While I was at Cisco Live 2013 I passed the CCDA (640-864 DESGN) exam. I took this towards the end of the conference using the on-site 50% discount. I had already attempted (and not passed) the CCIE R&S exam and really wanted to leave having passed an exam! There was a group of us that went to the testing center, and I think we were about 50/50 on passes vs fails. Either way, we all came away with good information (obviously without violating our NDAs) about the different exams. For example, we found out that the CCNA SP Ops exam is heavily an ITIL exam, but I’ll tell you a bit about what I learned about the CCDA.
First, I’m going to tell about my study materials. I had been studying using the Cisco Press CCDA 640-864 Official Cert Guide, Premium Edition eBook and Practice Test off and on for about a year. I would read a chapter or two occasionally when I grew tired of reading the CCIE Routing and Switching Certification Guide. The practice exams included in the Premium eBook Edition are very good for one that is included with a book, but it is not quite at the same level as a Boson practice exam. That said, the software does include all the “Do I know this already?” quizzes from the book, which I found convenient, and three different pools of questions for the actual practice exams. They exams include a fairly good representation of the kinds of questions you will see on the exam. They are all multiple choice questions (which is what you’ll see in this exam, anyway) and each question includes a short explanation of the correct answer and a link to the correct references in the eBook.
Example of the CCDA practice exam (click to see larger version)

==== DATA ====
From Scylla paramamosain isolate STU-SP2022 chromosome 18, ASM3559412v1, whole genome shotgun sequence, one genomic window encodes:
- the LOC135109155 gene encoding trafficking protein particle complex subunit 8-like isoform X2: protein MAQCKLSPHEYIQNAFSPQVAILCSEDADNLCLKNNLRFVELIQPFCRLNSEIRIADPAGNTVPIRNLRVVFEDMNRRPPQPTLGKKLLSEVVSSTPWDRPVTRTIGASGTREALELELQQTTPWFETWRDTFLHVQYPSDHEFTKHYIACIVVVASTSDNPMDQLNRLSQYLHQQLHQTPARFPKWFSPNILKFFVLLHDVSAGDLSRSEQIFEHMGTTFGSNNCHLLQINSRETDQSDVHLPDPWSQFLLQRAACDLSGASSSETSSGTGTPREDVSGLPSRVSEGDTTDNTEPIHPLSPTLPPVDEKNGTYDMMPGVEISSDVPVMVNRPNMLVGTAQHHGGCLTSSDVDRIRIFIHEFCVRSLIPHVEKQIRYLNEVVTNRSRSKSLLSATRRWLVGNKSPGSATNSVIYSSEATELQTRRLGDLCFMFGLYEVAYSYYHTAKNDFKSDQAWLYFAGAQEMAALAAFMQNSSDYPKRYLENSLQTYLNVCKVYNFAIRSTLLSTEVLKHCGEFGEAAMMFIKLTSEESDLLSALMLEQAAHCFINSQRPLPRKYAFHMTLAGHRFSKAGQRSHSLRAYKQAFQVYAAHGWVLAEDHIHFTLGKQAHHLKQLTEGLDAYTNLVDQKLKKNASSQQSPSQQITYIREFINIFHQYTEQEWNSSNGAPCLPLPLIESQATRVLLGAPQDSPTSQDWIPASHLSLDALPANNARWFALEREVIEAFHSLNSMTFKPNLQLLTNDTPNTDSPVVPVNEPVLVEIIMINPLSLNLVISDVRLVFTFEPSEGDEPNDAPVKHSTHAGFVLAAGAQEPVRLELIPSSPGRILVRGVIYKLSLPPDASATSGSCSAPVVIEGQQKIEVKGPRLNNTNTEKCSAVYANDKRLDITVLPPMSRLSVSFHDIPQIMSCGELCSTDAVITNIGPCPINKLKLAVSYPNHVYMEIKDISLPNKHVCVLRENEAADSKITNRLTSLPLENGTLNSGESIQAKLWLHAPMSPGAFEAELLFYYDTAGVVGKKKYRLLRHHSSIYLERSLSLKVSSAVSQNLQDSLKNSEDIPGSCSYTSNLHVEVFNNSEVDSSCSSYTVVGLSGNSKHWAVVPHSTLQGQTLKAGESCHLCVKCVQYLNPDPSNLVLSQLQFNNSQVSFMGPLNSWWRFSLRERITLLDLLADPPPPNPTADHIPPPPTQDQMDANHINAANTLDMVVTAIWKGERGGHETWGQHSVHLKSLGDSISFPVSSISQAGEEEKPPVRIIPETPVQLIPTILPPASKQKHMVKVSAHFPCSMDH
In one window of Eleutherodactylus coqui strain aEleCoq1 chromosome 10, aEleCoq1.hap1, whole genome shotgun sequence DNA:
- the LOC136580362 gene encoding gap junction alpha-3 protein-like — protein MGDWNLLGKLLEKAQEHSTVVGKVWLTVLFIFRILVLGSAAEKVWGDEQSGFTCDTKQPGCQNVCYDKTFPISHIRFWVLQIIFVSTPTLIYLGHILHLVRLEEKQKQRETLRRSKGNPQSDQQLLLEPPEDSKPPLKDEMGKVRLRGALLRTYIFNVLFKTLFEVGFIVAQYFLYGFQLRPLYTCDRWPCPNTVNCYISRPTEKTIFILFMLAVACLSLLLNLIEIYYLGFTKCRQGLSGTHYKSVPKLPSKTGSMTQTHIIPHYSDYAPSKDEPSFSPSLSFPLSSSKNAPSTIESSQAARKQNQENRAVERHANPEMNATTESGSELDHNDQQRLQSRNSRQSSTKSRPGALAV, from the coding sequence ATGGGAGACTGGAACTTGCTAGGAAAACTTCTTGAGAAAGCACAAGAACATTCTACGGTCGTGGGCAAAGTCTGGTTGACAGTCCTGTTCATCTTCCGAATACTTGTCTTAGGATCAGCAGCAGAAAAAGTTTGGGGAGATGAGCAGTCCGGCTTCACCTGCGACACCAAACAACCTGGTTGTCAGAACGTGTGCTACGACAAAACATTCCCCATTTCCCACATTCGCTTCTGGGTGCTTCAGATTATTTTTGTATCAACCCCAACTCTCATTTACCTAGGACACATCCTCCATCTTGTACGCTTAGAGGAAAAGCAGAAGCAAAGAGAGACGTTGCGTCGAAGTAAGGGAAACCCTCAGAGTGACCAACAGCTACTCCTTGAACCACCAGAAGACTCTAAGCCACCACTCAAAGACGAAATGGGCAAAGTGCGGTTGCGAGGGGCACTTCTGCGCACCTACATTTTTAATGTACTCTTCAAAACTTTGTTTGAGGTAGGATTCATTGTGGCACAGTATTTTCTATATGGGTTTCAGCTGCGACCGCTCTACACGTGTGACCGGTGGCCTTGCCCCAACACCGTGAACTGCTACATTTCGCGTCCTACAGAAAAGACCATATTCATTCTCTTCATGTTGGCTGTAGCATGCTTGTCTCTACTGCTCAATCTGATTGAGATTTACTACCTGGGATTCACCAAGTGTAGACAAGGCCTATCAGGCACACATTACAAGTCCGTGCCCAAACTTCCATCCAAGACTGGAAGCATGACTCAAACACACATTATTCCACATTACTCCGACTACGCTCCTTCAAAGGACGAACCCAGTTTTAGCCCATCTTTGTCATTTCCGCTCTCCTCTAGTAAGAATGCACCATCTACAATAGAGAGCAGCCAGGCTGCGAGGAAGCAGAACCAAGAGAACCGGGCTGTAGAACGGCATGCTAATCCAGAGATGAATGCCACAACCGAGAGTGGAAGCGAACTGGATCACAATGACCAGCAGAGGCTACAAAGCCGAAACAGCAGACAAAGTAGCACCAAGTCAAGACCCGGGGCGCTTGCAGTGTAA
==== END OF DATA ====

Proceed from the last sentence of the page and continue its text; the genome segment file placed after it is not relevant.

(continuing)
The book itself is your typical Cisco Press eBook. It is broken up into logical sections that build upon each other and include the “Do I know this already?” quizzes to see if you already know the contents of that chapter. The book will prepare you for the exam. Unless you do a lot of Cisco pre-sales work, your experience may not help you as much. In fact, it may make things more difficult.
Personally, I’ve not found any of our Cisco VARs to actually add value on the pre-sales side. I usually do my own research and my own designs, then have our local Cisco SE’s sanity check the design. Every time I try to leave it to the VAR, something is missed. This has caused me to ingest a lot of Cisco marketing literature, Cisco Validated Designs, product data sheets, etc. These are the kinds of things you need to know for the CCDA exam. CCDA is about cookie cutter designs based on scale. It uses rules of thumb that fit common situations. It’s about knowing the Cisco product lines, including less common components like WAAS. It’s about very basic design principles which most people who have doing this for a long time will know, but might disagree with the CCDA designated way. It’s really about being able to design a network quickly for pre-sales purposes.
In a nutshell, CCDA is a Cisco sales engineer certification. That’s why it’s #5 in the 15 Top Paying Certifications for 2013, because the CCDAs are getting commissions on sales.
That said, if you are new to networking, it’s still useful. Even if you aren’t, you may be forced to expand your knowledge of the Cisco product lines, which probably won’t hurt, and if you want to continue on to the CCDP, it’s a necessary hoop to jump through. However, this is not a very technical exam and I would argue that it is not really about network design.
To CCDP and Beyond!
The CCDP materials look to be more about actual design, and I look forward to getting a chance to dive into those materials, but what I’m really interested in reading is the book The Art of Network Architecture (which isn’t out, yet) by Russ White, Scott Morris, and Denise Donohue. That book is about how to think about network design. Go check out The Art of Network Architecture session from Cisco Live 2013 to get a taste. If you really enjoy that, you may be on the path to CCDE.